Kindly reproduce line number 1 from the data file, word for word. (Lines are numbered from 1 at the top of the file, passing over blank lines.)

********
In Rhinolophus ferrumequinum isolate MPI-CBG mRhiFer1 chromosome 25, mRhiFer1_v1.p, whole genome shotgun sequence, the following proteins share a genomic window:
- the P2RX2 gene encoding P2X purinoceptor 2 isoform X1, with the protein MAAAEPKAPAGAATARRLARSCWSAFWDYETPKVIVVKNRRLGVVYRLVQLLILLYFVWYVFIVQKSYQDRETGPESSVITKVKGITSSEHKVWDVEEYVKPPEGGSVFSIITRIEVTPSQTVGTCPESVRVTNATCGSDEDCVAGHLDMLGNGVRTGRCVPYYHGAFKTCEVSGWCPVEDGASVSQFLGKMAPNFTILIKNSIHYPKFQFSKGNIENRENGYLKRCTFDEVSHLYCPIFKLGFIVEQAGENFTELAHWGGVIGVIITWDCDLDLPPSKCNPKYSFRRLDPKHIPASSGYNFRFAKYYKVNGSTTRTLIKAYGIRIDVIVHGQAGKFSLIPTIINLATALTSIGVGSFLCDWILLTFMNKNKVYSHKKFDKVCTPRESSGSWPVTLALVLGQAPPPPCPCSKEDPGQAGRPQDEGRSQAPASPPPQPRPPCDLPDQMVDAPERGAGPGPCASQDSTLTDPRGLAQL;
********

In Rhinolophus ferrumequinum isolate MPI-CBG mRhiFer1 chromosome 25, mRhiFer1_v1.p, whole genome shotgun sequence, the following proteins share a genomic window: